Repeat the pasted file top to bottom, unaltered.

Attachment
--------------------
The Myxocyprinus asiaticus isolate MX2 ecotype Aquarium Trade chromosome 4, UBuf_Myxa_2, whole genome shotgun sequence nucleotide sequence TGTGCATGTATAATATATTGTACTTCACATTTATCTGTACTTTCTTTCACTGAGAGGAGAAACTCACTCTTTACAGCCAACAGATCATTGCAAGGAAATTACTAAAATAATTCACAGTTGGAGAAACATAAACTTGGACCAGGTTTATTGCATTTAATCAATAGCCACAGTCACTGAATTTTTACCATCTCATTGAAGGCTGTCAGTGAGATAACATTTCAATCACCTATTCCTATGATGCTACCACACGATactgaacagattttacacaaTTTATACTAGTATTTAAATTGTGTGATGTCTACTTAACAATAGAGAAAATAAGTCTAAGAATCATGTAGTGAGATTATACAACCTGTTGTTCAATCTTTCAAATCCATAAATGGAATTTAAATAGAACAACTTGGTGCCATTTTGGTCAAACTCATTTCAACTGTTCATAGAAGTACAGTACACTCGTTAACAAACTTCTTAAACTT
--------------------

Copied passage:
The Myxocyprinus asiaticus isolate MX2 ecotype Aquarium Trade chromosome 4, UBuf_Myxa_2, whole genome shotgun sequence nucleotide sequence TGTGCATGTATAATATATTGTACTTCACATTTATCTGTACTTTCTTTCACTGAGAGGAGAAACTCACTCTTTACAGCCAACAGATCATTGCAAGGAAATTACTAAAATAATTCACAGTTGGAGAAACATAAACTTGGACCAGGTTTATTGCATTTAATCAATAGCCACAGTCACTGAATTTTTACCATCTCATTGAAGGCTGTCAGTGAGATAACATTTCAATCACCTATTCCTATGATGCTACCACACGATactgaacagattttacacaaTTTATACTAGTATTTAAATTGTGTGATGTCTACTTAACAATAGAGAAAATAAGTCTAAGAATCATGTAGTGAGATTATACAACCTGTTGTTCAATCTTTCAAATCCATAAATGGAATTTAAATAGAACAACTTGGTGCCATTTTGGTCAAACTCATTTCAACTGTTCATAGAAGTACAGTACACTCGTTAACAAACTTCTTAAACTT